Today my rapist is to be married. Today the world comes crashing down. Today he wins. Today he beats me.

Marriage is something I’ve always wanted. I want that sort of love. I want to wake up next to someone and Love without worrying if they think I’m overly attached. I want to love someone with everything I have and I want to be loved in return.

But somehow, somehow, my rapist is the one who is getting married first. Somehow he gets to be happy while I’m suffering and having flashbacks. He changed my life and I wasn’t even a wrinkle in his.



2 days until he is married. I cannot handle it. I want to puke. I want to cry. I want to hit something. 

I want to tell the world. 

But if I do he will see me as vindictive. I will be the crazy ex. He will think I’m trying to ruin the wedding. 

I kind of do want to ruin it. Why should he get marriage while I get depression and panic attacks?  While I get abusive relationships? Why? While I get sexually assaulted he gets happiness and no punishment.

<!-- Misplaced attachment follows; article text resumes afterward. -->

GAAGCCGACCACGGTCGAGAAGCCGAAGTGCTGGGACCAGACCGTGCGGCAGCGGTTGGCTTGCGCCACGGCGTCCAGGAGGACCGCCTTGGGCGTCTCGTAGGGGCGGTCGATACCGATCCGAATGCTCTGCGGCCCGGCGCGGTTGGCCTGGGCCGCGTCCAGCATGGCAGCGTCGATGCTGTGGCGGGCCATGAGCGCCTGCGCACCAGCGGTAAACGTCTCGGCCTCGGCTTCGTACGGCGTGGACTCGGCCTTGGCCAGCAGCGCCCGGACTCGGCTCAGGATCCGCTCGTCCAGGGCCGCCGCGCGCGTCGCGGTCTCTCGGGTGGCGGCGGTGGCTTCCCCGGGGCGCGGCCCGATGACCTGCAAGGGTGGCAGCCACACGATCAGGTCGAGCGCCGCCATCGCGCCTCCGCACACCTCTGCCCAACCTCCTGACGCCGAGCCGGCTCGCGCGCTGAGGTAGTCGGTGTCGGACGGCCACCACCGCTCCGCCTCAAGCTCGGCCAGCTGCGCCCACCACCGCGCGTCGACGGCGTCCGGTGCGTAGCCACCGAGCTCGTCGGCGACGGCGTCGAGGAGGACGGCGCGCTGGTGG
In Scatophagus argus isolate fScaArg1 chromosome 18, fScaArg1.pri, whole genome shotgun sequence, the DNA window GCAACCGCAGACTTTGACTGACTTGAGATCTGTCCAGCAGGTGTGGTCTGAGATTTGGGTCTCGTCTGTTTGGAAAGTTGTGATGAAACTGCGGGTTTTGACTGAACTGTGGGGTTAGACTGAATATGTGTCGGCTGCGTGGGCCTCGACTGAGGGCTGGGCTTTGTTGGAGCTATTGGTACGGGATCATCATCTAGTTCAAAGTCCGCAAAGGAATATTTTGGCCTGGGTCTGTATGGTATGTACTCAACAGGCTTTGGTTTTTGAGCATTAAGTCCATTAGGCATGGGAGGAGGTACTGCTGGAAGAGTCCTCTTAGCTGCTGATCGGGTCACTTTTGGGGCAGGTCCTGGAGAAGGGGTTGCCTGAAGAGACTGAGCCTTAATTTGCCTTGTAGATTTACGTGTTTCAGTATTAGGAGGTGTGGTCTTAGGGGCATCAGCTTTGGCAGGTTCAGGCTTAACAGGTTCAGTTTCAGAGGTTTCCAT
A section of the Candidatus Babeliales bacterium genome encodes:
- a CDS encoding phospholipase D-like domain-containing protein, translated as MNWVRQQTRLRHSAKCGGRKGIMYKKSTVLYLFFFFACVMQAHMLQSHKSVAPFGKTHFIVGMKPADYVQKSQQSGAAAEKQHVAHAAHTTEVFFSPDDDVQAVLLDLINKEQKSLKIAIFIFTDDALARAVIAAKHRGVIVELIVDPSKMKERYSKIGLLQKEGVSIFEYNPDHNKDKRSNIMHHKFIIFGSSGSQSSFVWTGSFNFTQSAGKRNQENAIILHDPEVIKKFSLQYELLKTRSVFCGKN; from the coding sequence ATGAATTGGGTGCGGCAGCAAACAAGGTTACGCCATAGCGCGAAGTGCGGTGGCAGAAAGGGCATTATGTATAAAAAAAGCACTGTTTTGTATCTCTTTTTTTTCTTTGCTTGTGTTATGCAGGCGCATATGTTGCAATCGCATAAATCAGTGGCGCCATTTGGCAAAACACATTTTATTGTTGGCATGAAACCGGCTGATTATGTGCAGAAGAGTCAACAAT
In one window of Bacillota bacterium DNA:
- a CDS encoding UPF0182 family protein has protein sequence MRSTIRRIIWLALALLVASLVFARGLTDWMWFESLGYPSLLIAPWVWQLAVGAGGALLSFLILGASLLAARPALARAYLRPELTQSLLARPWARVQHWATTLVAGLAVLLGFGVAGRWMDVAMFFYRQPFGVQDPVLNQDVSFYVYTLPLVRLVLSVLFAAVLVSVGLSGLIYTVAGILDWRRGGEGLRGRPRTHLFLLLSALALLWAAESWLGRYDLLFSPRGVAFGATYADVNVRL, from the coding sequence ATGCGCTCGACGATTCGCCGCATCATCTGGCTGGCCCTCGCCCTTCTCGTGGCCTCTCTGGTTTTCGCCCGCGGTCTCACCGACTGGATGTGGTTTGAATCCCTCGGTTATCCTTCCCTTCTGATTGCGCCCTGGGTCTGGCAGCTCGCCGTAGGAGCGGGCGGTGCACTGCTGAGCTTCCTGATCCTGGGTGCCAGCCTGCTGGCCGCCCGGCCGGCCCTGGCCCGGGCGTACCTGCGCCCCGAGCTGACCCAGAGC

I hate my rapist today. 


I Love You for Your Screw You

Alright everybody, hold up, it’s bragging time.

Who am I bragging about? This fantastic girl named Liv. Liv is a wonderful person I met at college… not through friends or any of that, but through…dare I say it.. Yik Yak.

She and I became instant friends even though honestly? She had no reason to like me. She had heard horrible things about me. She didn’t know me. She didn’t have to meet with me that night. But she did… she heard me… she listened to me… she believed me.

She has been the one to push me to advocate for myself. To be stronger. To be better.

The reason I’m really posting this is because her ability to never stop making me feel wonderful and loved is incredible. Recently she got a blog and posted a blurb called “Screw You” which called out the nasty people in her life (not by name, just by action) and proved just how strong she is. It went like this:


To the person who told me I smile too big–Screw you. My smile might be big but at least it’s genuine.

To the person who made me insecure about my body–Screw you.  I hate my body, but you don’t have to tell me more about why I should hate it.